WASHINGTON — After a two-year push for higher wages, contracted service workers at Reagan National and Dulles International airports are set to get a hefty bump in pay — more than 50 percent higher in some cases.
The board of directors for the Metropolitan Washington Airports Authority, which oversees both airports, voted Wednesday to give a raise to around 5,000 employees including baggage handlers, wheelchair attendants, and terminal and cabin cleaners who work with contractors that do business with airlines.
Many of them have been making as little as $7.25 an hour.
“The hardworking contracted employees at our airports deserve to earn a wage that gives them a fair shot at pathways to the middle class,” said D.C. Mayor Muriel Bowser, who praised the airports authority for its decision.
“Millions of passengers from D.C. and beyond rely on these men and women to travel safely, and higher wages will ensure that MWAA can retain the experienced employees who keep our airports safe and sustainable,” she said.
Under the new MWAA policy, airport contractors would be required to pay employees $11.55 starting in January of next year. Wages are set to rise to $12.15 in 2019 and then to $12.75 the following year.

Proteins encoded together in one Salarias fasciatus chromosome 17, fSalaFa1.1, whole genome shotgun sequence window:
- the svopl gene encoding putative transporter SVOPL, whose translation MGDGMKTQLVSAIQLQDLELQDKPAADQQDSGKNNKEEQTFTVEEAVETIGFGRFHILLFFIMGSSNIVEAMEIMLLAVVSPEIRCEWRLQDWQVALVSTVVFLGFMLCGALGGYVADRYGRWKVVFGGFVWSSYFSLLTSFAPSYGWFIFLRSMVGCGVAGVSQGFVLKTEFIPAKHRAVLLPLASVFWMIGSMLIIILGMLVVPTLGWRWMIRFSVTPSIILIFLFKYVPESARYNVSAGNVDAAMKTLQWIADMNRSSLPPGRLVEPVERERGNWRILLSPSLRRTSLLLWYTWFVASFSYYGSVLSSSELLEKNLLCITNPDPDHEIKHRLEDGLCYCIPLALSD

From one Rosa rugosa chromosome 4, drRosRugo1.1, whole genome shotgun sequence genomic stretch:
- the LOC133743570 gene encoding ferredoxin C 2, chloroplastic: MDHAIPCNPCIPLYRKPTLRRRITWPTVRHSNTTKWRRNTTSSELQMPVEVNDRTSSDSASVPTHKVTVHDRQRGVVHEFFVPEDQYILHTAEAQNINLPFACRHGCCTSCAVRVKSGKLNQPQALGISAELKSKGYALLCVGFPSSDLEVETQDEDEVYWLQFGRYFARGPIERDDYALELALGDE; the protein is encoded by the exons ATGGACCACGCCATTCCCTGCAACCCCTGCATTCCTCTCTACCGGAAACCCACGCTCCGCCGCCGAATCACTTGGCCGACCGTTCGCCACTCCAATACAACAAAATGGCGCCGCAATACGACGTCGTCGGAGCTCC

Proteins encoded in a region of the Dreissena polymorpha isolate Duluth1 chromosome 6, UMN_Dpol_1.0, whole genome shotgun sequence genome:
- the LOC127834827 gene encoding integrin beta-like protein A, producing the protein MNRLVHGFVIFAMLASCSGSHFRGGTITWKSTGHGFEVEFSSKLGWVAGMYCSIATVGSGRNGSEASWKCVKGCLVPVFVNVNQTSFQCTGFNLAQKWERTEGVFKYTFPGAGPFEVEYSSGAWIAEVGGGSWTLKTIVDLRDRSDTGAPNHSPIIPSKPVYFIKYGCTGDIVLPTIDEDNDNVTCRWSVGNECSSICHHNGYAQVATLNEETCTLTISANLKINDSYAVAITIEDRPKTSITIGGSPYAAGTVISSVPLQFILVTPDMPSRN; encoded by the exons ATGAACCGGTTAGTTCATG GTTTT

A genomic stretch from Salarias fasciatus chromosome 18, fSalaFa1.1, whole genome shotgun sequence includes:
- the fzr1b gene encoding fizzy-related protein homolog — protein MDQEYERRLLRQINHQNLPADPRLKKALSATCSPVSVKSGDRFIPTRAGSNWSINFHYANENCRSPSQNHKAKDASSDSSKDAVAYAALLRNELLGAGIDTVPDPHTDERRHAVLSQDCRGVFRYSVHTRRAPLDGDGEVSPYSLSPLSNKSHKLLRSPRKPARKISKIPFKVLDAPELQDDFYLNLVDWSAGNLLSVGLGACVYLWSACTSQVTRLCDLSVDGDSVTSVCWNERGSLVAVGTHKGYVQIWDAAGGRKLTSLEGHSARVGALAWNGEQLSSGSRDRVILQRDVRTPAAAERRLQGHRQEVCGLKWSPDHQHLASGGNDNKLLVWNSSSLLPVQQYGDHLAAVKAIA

“MWAA has taken a positive step to help ensure that our local airports have a more experienced and stable workforce,” said Rep. Gerry Connolly, D-Va. “A living wage will reduce turnover, improve the quality of service, and help keep our workers and passengers safe.”
The employees have been pushing for a wage increase for two years, walking off the job on strike and delivering multiple petitions to MWAA and their employers.
Although the vote is a win for the workers, wages still will not go up to $15 an hour, which is what they were lobbying for.
“The airports authority has taken a step in the right direction, but workers need $15 per hour to reach the light at the end of a long tunnel of poverty,” said Jaime Contreras, vice president of Service Employees International Union Local 32BJ, which has organized protests with the workers.
“These are people who make sure the airports run smoothly every day,” Contreras said.